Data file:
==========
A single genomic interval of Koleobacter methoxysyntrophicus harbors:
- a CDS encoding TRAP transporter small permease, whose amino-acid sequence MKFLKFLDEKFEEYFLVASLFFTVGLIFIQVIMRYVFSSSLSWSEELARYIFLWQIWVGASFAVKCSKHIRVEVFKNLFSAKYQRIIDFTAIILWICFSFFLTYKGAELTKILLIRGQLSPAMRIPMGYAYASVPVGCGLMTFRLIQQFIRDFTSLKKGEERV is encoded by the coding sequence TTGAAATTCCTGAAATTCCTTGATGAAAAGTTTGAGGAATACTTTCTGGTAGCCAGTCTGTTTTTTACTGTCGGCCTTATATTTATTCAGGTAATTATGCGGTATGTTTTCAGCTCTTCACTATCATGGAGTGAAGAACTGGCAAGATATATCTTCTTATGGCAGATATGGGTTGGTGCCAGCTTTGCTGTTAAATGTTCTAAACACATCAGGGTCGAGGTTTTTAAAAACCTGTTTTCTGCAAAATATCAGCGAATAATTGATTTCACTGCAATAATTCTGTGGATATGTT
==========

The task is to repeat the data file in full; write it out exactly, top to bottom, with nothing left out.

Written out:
A single genomic interval of Koleobacter methoxysyntrophicus harbors:
- a CDS encoding TRAP transporter small permease, whose amino-acid sequence MKFLKFLDEKFEEYFLVASLFFTVGLIFIQVIMRYVFSSSLSWSEELARYIFLWQIWVGASFAVKCSKHIRVEVFKNLFSAKYQRIIDFTAIILWICFSFFLTYKGAELTKILLIRGQLSPAMRIPMGYAYASVPVGCGLMTFRLIQQFIRDFTSLKKGEERV is encoded by the coding sequence TTGAAATTCCTGAAATTCCTTGATGAAAAGTTTGAGGAATACTTTCTGGTAGCCAGTCTGTTTTTTACTGTCGGCCTTATATTTATTCAGGTAATTATGCGGTATGTTTTCAGCTCTTCACTATCATGGAGTGAAGAACTGGCAAGATATATCTTCTTATGGCAGATATGGGTTGGTGCCAGCTTTGCTGTTAAATGTTCTAAACACATCAGGGTCGAGGTTTTTAAAAACCTGTTTTCTGCAAAATATCAGCGAATAATTGATTTCACTGCAATAATTCTGTGGATATGTT